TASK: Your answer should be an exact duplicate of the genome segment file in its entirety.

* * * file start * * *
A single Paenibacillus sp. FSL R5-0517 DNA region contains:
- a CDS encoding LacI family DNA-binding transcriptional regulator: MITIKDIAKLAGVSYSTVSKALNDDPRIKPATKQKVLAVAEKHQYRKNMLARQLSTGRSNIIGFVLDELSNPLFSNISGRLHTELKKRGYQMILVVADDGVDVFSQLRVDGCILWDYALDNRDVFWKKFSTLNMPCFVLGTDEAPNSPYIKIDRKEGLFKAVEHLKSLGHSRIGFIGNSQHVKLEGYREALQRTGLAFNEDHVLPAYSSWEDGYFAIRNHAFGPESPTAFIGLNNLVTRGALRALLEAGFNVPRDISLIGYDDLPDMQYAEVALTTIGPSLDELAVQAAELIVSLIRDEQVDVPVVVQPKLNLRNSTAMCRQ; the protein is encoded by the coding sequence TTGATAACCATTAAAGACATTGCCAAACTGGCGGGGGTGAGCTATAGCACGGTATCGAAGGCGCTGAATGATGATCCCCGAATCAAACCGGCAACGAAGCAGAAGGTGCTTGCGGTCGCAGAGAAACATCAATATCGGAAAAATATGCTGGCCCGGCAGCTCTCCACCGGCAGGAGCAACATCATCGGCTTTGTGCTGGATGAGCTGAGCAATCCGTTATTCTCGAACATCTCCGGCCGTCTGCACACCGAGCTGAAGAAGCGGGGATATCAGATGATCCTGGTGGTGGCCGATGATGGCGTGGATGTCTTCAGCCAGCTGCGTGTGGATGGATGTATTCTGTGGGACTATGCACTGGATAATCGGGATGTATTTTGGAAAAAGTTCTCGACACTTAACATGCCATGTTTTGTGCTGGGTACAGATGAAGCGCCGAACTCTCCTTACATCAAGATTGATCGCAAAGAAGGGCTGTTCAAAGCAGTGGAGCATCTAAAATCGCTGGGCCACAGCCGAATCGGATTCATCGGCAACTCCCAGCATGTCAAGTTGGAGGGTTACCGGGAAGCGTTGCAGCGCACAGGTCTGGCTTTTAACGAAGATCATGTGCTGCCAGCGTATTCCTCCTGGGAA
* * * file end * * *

A single Paenibacillus sp. FSL R5-0517 DNA region contains:
- a CDS encoding LacI family DNA-binding transcriptional regulator: MITIKDIAKLAGVSYSTVSKALNDDPRIKPATKQKVLAVAEKHQYRKNMLARQLSTGRSNIIGFVLDELSNPLFSNISGRLHTELKKRGYQMILVVADDGVDVFSQLRVDGCILWDYALDNRDVFWKKFSTLNMPCFVLGTDEAPNSPYIKIDRKEGLFKAVEHLKSLGHSRIGFIGNSQHVKLEGYREALQRTGLAFNEDHVLPAYSSWEDGYFAIRNHAFGPESPTAFIGLNNLVTRGALRALLEAGFNVPRDISLIGYDDLPDMQYAEVALTTIGPSLDELAVQAAELIVSLIRDEQVDVPVVVQPKLNLRNSTAMCRQ; the protein is encoded by the coding sequence TTGATAACCATTAAAGACATTGCCAAACTGGCGGGGGTGAGCTATAGCACGGTATCGAAGGCGCTGAATGATGATCCCCGAATCAAACCGGCAACGAAGCAGAAGGTGCTTGCGGTCGCAGAGAAACATCAATATCGGAAAAATATGCTGGCCCGGCAGCTCTCCACCGGCAGGAGCAACATCATCGGCTTTGTGCTGGATGAGCTGAGCAATCCGTTATTCTCGAACATCTCCGGCCGTCTGCACACCGAGCTGAAGAAGCGGGGATATCAGATGATCCTGGTGGTGGCCGATGATGGCGTGGATGTCTTCAGCCAGCTGCGTGTGGATGGATGTATTCTGTGGGACTATGCACTGGATAATCGGGATGTATTTTGGAAAAAGTTCTCGACACTTAACATGCCATGTTTTGTGCTGGGTACAGATGAAGCGCCGAACTCTCCTTACATCAAGATTGATCGCAAAGAAGGGCTGTTCAAAGCAGTGGAGCATCTAAAATCGCTGGGCCACAGCCGAATCGGATTCATCGGCAACTCCCAGCATGTCAAGTTGGAGGGTTACCGGGAAGCGTTGCAGCGCACAGGTCTGGCTTTTAACGAAGATCATGTGCTGCCAGCGTATTCCTCCTGGGAA